Have you ever stared at the blank screen, waiting for inspiration to write an email to your list? You know it needs to be good to get sales. But you realize at that point you’re great at a lot of things, but sales is not one of them.
Not to worry. There are a few things you can do to ensure that you write not only a great email, but a great email that converts.
Most articles that offer advice on how to write email copy that converts jump right into tips on how to write the email. For those of you that need more than just directions, here is how to get some actual inspiration.
Start with your competitors. Go to their website and sign up for their email list or lead magnet (free ebooks, white papers, etc.). Check out the top marketers and do the same. Also, look at what your favorite big brands are doing when launching a major product (hint: Apple).
The next step: sit back and read some emails. Label the emails that you find the most effective. The more you save, the more inspiration you will have for your own emails.
Write the Email
Before you start writing your email, run through your favorite pieces of email copy inspiration. Then follow these steps.
1. Determine your goal.
What is the ultimate goal of your email? Is it to get people to read your latest blog post? Is it to get free trial users to sign up for a paid account? Is it to get people to purchase your products or services?
Whatever your goal is, focus on that goal. It should be the only thing that your email sets out to do.
2. Outline your story.
Storytelling has a powerful effect on conversion rates. Think of a story that your ideal customer can relate to and outline how you will tell it in your email, leading your ideal customer from a pain point to a solution (your call-to-action).
3. Focus on the subject line.
You can’t convert your subscribers if they don’t open your email. So your first job – and likely your most important – is to craft a brilliant subject line. Go back to your inspiration emails for this.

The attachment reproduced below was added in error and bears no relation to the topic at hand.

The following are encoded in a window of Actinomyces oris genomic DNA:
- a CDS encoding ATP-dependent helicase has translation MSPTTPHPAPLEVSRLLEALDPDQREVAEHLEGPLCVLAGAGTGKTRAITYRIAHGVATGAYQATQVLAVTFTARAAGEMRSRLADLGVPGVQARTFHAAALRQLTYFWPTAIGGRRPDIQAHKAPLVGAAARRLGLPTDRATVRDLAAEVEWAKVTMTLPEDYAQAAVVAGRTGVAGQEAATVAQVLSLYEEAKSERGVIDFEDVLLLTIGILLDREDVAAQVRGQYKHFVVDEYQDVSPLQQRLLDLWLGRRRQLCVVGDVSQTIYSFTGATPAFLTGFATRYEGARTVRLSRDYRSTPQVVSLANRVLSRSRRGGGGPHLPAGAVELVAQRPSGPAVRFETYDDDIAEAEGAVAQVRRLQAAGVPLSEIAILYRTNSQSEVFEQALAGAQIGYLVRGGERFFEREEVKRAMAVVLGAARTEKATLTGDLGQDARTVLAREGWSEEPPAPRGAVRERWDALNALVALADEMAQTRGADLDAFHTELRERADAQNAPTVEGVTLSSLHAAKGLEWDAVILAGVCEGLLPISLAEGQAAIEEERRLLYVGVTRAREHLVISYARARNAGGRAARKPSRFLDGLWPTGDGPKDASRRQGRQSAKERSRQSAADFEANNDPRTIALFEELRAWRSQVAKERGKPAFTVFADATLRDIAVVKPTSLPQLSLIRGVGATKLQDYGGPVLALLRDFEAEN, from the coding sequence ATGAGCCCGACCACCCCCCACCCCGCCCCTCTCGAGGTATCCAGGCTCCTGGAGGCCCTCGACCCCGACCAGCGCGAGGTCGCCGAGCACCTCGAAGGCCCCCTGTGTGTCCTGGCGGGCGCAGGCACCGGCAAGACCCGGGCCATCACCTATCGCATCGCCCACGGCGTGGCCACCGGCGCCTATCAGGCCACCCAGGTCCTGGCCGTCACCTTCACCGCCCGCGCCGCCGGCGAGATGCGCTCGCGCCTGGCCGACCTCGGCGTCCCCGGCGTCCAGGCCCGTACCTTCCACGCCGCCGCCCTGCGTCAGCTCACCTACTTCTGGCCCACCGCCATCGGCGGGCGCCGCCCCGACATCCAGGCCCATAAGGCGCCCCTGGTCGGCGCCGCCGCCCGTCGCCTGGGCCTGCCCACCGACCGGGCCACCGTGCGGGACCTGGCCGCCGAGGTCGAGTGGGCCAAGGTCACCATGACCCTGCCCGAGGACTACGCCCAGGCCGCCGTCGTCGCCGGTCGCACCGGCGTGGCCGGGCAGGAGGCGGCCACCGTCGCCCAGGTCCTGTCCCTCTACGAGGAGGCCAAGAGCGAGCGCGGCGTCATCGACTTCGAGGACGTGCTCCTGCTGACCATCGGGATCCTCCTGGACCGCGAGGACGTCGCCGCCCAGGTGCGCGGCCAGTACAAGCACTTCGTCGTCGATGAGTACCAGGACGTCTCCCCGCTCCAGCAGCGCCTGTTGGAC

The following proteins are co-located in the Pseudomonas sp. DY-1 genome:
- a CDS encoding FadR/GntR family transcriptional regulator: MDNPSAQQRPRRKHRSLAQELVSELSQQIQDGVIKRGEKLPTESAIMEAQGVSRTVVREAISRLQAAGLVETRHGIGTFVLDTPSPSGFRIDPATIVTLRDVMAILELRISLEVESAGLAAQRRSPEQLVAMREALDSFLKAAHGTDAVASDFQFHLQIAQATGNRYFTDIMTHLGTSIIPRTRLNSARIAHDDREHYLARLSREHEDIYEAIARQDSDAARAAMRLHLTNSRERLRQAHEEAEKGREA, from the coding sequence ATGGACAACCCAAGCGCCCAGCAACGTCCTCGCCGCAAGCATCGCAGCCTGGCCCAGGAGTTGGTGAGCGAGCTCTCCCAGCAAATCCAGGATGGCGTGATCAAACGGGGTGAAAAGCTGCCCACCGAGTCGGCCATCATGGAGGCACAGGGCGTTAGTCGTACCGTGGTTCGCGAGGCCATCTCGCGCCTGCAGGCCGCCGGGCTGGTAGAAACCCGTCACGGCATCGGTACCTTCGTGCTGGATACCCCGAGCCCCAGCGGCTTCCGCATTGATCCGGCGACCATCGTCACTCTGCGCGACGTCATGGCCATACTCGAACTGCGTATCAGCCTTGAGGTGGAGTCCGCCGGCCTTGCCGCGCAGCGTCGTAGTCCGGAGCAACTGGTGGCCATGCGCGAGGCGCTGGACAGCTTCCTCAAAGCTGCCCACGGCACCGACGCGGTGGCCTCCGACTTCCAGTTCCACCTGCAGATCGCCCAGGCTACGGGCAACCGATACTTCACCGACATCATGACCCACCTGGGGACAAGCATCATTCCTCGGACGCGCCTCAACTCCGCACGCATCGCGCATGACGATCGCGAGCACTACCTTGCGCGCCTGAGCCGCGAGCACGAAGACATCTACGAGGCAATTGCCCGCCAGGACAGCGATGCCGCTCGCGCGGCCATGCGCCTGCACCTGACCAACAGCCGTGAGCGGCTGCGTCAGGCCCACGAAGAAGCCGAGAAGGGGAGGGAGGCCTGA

Which subject lines did you like the best out of your subscriptions? Which ones would you have skipped over if it weren’t for research purposes?
Find a couple of different subject lines that relate to your email story, customize them, and do some A/B testing to see which ones get the most opens with your subscribers.
4. Don’t forget the preview.
Many email services offer a preview of the email in the inbox. It follows the subject and shows your subscribers the first bit of text in your email. To ensure that you don’t waste this space, make the first sentence of your email count.
5. Write the story.
Now, you’re ready to write your story. It doesn’t have to be excessively long. It doesn’t have to be an award-winning piece of prose. It just needs to be something that will help your ideal customers relate to you, your products, or your services.
It needs to be something that lets them know that you understand their needs and that you can help them.
Don’t think about writing to your audience at large – think about writing a letter to one person. Ideally, if you have segmented your email list well, you can write a letter / story that caters to specific buyers in each segment for increased personalization.
Write to the small business owner. Write to the marketer. Write to the work colleague. Write to the mom. Write to the friend. Put yourself into each of these roles and write the story that would speak directly to them.
6. Sprinkle in calls-to-action.
There’s a good chance that, by the end of the email, you have created one call-to-action. Since you have subscribers who might not make it to the end of your email, you will want to give them your call to action early.
The best scenario would be to include a call-to-action after the first sentence or two so that your subscribers don’t even have to scroll to see it.
It’s More Than the Copy
No matter how well you write your email, there are a few things that can keep the best email copy from converting. One is an email that is not mobile friendly. 48% of email opens happen on mobile devices according to Knotice.
If your email isn’t mobile friendly, the people who open your email may not be able to read your message or click on your call-to-action.
With mobile in mind, the landing page you send your subscribers to must also be mobile-friendly. You want all of your subscribers to be able to read your message, click your call to action, and complete the conversion without technology being a negative factor.
Having a mismatched email and landing page combination can also lower your conversion rate. The story, the theme, the colors, and the copy should transition smoothly from your email to the landing page. This will ensure that nothing distracts jars your subscriber out of the conversion state of mind.
To summarize, the main keys to writing email copy that converts are research, storytelling, and mobile optimization. Get inspired, inspire your subscribers, and don’t let anything come between them and your conversion goals.